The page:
I love to find uses for apples in savory dishes.  The key is to use them in recipes where their crisp natural sweetness, gentle acidity, and crunch can play well with the other ingredients.  Salads are the easy answer, especially those featuring dark, flavorful greens such as spinach and kale.  Diced or shredded apples add a nice sweetness to ribbons of Italian Lacinato (or dinosaur) kale dressed with a vinaigrette of cider vinegar whisked with olive oil and grainy or Dijon mustard.  Try adding shredded apples to shredded cabbage for a sweet turn on coleslaw, or mix with shredded carrots, beets, jicama or kohlrabi for a great, crisp salad — made even better with the addition of toasted walnuts or pumpkin seeds on top.  Apples can also add sweet magic to vegetable and grain dishes.  Try sautéing apple slices with shredded cabbage or roasting apple chunks with sweet potatoes, or toss raw or roasted apples into cooked grains.

Apples work great as a naturally sweet counterpoint to chicken, turkey and pork.  I love serving apples simply sautéed in a little olive oil — with or without onions or shallots — and a sprinkling of thyme or rosemary with grilled chicken, lean pork chops, and pork or turkey tenderloin. (If you haven’t yet discovered turkey tenderloins, search them out!)  Try Eating Well’s recipe for Chicken & Spiced Apples— a fan favorite!  For a great all-in-one autumn dinner, my recipe for Maple Glazed Chicken Thighs with Roasted Squash, Apples, and Onions is below.  Hmm, that looks like a good use for you, oh growing pile of butternut squash, also from the CSA!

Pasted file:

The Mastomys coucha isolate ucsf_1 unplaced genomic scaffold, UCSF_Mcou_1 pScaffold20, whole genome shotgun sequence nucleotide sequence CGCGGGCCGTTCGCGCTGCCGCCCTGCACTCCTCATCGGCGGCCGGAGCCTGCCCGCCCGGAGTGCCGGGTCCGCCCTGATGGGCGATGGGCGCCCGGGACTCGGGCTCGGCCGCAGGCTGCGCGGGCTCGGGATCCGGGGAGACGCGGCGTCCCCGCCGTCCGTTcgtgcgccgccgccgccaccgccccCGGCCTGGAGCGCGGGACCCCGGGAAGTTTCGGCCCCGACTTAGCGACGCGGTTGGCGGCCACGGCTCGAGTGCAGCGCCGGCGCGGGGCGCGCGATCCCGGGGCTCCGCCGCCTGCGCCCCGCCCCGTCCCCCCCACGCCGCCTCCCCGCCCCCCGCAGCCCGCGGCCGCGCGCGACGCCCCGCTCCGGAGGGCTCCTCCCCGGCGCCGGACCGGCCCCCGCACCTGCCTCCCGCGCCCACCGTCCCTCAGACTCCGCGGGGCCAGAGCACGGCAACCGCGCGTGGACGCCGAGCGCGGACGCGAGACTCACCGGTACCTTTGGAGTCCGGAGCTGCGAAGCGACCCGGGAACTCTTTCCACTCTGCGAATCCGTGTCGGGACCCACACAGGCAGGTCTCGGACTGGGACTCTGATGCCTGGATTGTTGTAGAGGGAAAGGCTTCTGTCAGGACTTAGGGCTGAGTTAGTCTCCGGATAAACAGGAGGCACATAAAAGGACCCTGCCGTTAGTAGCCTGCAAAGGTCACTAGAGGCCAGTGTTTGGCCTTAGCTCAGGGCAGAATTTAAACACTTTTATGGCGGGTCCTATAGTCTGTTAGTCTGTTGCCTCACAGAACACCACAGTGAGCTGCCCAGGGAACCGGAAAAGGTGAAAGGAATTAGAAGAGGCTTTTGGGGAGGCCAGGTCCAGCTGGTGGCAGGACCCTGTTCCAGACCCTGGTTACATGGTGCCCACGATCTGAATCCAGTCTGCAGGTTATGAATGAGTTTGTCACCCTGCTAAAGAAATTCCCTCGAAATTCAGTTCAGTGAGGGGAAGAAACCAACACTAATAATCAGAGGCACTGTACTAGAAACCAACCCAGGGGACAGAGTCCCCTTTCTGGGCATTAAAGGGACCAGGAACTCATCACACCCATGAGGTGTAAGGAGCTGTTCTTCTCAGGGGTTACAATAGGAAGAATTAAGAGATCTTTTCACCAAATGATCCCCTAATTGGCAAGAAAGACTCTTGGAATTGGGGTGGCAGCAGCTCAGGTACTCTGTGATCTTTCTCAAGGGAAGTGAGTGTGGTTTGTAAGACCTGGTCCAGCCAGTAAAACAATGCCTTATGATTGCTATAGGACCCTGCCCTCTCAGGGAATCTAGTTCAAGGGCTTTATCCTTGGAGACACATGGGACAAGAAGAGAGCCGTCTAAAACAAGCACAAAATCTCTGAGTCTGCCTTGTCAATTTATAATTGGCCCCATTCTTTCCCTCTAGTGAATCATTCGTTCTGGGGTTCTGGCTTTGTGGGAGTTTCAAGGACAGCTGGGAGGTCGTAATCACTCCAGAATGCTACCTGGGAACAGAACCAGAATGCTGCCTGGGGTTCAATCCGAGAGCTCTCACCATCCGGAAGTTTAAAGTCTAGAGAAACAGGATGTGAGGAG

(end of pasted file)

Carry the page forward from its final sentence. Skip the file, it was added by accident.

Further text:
So, go forth confidently into the Fall knowing that when life gives you lots and lots of apples you can make so much more than just pie and applesauce.  Take a walk on the savory side and that pile of apples will soon dwindle.  Let me know what you come up with — I can always use more inspiration in the kitchen!

Maple Glazed Chicken Thighs with Roasted Squash, Apples & Onions